Washington (CNN) - Sen. Charles Schumer announced Sunday that several major airlines have promised not to charge passengers for carry-on baggage.
Schumer, D-New York, said he personally contacted officials at American Airlines, Delta Airlines, JetBlue, United Airlines and US Airways, and secured commitments from all five companies.
Two weeks ago, local carrier Spirit Airlines became the first in the United States to propose charging passengers $45 to store luggage in overhead bins.
"In the last week we have gained tremendous momentum in our effort to keep carry-on bags free," said Schumer. "We have begun to put the brakes on runaway and out-of-control airline fees. I am pleased some of the major carriers have responded to our efforts and have agreed not to charge for something that has always been free."
On Wednesday, Schumer introduced a bill that would amend the tax code to eliminate a loophole that he and four other senators say allows airlines to avoid taxes on certain fees. That effort came a day after two other senators put forward a bill that would change how the Federal Aviation Administration regulates carry-on baggage fees.
Washington (CNN) - In a tense moment during hearings on Capitol Hill, Secretary of State Hillary Clinton sparred with Sen. Robert Menendez over whether the United States had halted pro-democracy programs in Cuba.
U.S.-Cuban relations have become tenser in the aftermath of the December imprisonment of a U.S. citizen and government contractor, Alan Gross.
"For some reason, it seems to me, when it comes to Cuba, the recent actions by the regime to arrest an American citizen have totally frozen our actions," Menendez, D-New Jersey, said at a Senate Foreign Relations budget hearing with Clinton.
"Are we going to have a permanent freeze on having entities that are trying to create peaceful change for civil society inside of Cuba? Is that the policy of the State Department?"
Clinton denied a freeze was in force, but said there is "an intense review" under way.
"We are very supportive of the work that we believe should be done to support those people of conscience inside Cuba. We are trying to figure out the best ways to effective in doing that," Clinton said.
Plouffe, Obama’s former campaign manager, will be taking on an expanded role as an outside political adviser to the White House, the Washington Post reported Saturday. Plouffe’s increased role in advising the White House political operation comes in the wake of Democrats’ stunning loss last week in a Massachusetts special Senate election which deprived Obama’s party of the filibuster-proof supermajority it previously held in the Senate. The loss of a crucial 60th vote in the Senate has immediately deprived Democrats of the support necessary to pass a health care reform bill, Obama’s top domestic agenda item of the past year, and has likewise called into question some of Obama’s other ambitious plans including a cap-and-trade energy bill and financial regulatory reform.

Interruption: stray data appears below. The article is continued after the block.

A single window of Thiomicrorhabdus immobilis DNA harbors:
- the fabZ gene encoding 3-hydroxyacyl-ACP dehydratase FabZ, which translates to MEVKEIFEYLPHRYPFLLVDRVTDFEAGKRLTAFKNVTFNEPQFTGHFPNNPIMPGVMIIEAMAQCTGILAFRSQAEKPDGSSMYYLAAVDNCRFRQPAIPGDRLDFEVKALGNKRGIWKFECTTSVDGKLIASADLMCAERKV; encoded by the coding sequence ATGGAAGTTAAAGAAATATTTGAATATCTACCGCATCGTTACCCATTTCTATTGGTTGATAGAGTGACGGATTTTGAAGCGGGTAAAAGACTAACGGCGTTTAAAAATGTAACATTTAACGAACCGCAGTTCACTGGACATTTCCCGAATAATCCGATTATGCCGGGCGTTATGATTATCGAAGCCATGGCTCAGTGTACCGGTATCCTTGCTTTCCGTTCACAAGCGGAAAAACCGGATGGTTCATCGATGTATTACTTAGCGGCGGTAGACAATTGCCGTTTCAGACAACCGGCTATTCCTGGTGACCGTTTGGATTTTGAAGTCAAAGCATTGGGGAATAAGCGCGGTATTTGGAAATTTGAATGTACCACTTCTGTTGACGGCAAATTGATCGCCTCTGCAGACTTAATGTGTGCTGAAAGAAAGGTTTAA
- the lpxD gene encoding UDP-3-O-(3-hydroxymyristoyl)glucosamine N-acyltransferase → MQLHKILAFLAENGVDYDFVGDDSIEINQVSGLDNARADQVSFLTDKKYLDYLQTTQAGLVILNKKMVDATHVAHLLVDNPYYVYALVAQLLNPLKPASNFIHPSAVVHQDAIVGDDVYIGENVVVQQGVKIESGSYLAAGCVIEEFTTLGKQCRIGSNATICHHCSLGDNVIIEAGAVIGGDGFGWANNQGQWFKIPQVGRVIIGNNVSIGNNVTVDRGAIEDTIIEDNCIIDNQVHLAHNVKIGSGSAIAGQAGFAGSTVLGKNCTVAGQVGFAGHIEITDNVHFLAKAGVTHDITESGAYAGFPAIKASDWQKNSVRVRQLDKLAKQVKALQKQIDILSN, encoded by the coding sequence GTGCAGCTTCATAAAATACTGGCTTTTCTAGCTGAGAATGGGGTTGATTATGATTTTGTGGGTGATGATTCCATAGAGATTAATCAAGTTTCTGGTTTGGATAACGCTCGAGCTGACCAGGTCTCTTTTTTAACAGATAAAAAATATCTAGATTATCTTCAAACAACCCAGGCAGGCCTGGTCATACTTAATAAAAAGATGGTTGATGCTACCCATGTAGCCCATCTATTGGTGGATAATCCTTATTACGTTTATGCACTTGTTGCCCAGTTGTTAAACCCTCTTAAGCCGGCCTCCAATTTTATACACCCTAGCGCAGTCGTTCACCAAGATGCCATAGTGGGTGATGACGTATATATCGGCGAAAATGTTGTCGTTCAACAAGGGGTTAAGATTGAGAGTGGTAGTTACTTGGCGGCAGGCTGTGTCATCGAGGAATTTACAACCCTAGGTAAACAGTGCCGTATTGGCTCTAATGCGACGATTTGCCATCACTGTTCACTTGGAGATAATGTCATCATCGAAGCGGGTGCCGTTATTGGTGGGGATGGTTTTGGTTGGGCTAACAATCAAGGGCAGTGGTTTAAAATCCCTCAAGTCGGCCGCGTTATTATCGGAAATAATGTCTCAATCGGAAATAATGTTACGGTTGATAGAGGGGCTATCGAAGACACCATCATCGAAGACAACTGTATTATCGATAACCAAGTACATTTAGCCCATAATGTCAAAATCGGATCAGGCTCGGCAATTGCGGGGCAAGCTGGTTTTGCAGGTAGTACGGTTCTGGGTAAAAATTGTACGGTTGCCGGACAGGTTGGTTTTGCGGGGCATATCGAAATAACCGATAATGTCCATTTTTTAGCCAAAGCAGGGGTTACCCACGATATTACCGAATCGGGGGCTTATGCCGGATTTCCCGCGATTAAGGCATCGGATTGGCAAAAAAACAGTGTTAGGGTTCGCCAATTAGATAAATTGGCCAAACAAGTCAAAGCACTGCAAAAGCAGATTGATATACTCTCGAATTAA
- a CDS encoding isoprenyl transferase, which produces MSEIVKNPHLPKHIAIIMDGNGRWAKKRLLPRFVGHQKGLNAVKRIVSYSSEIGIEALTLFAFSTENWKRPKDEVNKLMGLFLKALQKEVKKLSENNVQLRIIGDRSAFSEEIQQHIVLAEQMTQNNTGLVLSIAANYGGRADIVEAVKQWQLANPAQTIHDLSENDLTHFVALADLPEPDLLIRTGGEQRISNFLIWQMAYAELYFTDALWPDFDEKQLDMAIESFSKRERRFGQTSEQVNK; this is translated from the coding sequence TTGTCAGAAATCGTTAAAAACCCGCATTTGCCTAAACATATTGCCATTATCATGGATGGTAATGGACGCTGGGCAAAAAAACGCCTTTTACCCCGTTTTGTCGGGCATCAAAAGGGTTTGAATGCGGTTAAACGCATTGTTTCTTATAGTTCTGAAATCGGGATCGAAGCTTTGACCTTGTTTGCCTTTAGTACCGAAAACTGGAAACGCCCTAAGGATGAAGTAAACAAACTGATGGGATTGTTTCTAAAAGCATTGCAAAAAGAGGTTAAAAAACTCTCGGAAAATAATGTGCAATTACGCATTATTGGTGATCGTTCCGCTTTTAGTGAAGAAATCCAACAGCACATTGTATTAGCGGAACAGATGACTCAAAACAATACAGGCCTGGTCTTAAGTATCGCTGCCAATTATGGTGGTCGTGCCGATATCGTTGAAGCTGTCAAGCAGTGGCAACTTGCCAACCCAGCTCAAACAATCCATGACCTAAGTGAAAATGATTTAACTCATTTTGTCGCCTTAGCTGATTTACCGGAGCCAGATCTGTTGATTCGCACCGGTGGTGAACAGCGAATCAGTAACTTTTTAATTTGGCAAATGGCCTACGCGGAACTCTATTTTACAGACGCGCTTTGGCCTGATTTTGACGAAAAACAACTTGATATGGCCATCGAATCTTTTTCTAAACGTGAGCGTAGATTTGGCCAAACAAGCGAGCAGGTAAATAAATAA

Asked whether the White House’s decision to bring in Plouffe suggested that he had not done enough, Sen. Robert Menendez, Chairman of the Democratic Senatorial Campaign Committee, said Sunday that he welcomed Plouffe.
“We welcome the White House beefing up their political operation in a volatile political atmosphere,” Menendez told CNN Chief National Correspondent John King.
“Clearly, we did everything we could in Massachusetts,” Menendez also told King, defending his committee’s work in support of Martha Coakley’s failed campaign.
“I think the big take-away from Massachusetts, however, is that, in fact, there is enormous economic angst in the country. . . . And that economic angst came out to play in this election. It is something that I expect the president to deal with in his State of the Union speech and something we will deal with as a jobs package.”
“I’d have a rough time supporting it, to be honest with you,” Sen. Orrin Hatch, R-UT, told CNN Chief National Correspondent John King on State of the Union. “I think it’d just wind up being another excuse [to raise taxes] rather than facing the tough problems that we all should be facing right now, that the president should be facing . . . He ought to do something about it rather than push it off again to another commission that never seems to work anyway.”
The President reversed course and issued a statement Saturday supporting the statutory proposal which could make recommendations binding on Congress. The White House previously proposed the commission be created by executive order – meaning its recommendations would have been non-binding.